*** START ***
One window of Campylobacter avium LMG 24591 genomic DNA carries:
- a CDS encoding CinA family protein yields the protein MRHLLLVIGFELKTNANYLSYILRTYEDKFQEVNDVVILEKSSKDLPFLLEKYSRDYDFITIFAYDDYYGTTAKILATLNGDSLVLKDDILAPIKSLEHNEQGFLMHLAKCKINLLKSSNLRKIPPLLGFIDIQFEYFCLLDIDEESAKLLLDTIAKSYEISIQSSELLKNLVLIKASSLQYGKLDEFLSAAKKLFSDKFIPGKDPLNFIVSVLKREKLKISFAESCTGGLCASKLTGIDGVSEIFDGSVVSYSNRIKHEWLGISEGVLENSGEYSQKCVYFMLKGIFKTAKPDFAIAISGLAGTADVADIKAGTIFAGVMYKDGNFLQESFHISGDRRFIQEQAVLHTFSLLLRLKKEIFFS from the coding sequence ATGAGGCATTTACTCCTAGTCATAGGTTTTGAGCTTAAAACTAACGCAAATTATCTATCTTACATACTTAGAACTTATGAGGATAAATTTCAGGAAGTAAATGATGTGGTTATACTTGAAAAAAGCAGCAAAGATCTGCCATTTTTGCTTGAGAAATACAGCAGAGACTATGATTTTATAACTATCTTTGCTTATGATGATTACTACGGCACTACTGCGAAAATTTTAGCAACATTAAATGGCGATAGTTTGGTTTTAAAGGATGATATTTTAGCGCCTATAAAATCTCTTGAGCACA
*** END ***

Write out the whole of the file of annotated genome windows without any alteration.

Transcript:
One window of Campylobacter avium LMG 24591 genomic DNA carries:
- a CDS encoding CinA family protein yields the protein MRHLLLVIGFELKTNANYLSYILRTYEDKFQEVNDVVILEKSSKDLPFLLEKYSRDYDFITIFAYDDYYGTTAKILATLNGDSLVLKDDILAPIKSLEHNEQGFLMHLAKCKINLLKSSNLRKIPPLLGFIDIQFEYFCLLDIDEESAKLLLDTIAKSYEISIQSSELLKNLVLIKASSLQYGKLDEFLSAAKKLFSDKFIPGKDPLNFIVSVLKREKLKISFAESCTGGLCASKLTGIDGVSEIFDGSVVSYSNRIKHEWLGISEGVLENSGEYSQKCVYFMLKGIFKTAKPDFAIAISGLAGTADVADIKAGTIFAGVMYKDGNFLQESFHISGDRRFIQEQAVLHTFSLLLRLKKEIFFS from the coding sequence ATGAGGCATTTACTCCTAGTCATAGGTTTTGAGCTTAAAACTAACGCAAATTATCTATCTTACATACTTAGAACTTATGAGGATAAATTTCAGGAAGTAAATGATGTGGTTATACTTGAAAAAAGCAGCAAAGATCTGCCATTTTTGCTTGAGAAATACAGCAGAGACTATGATTTTATAACTATCTTTGCTTATGATGATTACTACGGCACTACTGCGAAAATTTTAGCAACATTAAATGGCGATAGTTTGGTTTTAAAGGATGATATTTTAGCGCCTATAAAATCTCTTGAGCACA